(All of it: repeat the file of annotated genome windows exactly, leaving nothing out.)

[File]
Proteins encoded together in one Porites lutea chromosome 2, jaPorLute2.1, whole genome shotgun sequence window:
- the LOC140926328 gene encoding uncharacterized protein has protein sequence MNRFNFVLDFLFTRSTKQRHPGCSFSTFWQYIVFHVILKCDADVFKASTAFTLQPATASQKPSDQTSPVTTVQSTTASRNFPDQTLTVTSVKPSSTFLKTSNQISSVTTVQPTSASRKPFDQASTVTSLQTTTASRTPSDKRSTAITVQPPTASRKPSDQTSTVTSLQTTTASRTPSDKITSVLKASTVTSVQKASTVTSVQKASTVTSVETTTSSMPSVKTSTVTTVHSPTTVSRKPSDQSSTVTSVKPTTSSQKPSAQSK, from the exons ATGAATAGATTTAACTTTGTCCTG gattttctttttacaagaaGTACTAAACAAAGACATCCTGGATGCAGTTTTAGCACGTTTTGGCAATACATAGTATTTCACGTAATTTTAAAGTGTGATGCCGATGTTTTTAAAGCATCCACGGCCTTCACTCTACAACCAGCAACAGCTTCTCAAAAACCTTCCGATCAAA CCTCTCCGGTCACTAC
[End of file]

Proteins encoded together in one Porites lutea chromosome 2, jaPorLute2.1, whole genome shotgun sequence window:
- the LOC140926328 gene encoding uncharacterized protein has protein sequence MNRFNFVLDFLFTRSTKQRHPGCSFSTFWQYIVFHVILKCDADVFKASTAFTLQPATASQKPSDQTSPVTTVQSTTASRNFPDQTLTVTSVKPSSTFLKTSNQISSVTTVQPTSASRKPFDQASTVTSLQTTTASRTPSDKRSTAITVQPPTASRKPSDQTSTVTSLQTTTASRTPSDKITSVLKASTVTSVQKASTVTSVQKASTVTSVETTTSSMPSVKTSTVTTVHSPTTVSRKPSDQSSTVTSVKPTTSSQKPSAQSK, from the exons ATGAATAGATTTAACTTTGTCCTG gattttctttttacaagaaGTACTAAACAAAGACATCCTGGATGCAGTTTTAGCACGTTTTGGCAATACATAGTATTTCACGTAATTTTAAAGTGTGATGCCGATGTTTTTAAAGCATCCACGGCCTTCACTCTACAACCAGCAACAGCTTCTCAAAAACCTTCCGATCAAA CCTCTCCGGTCACTAC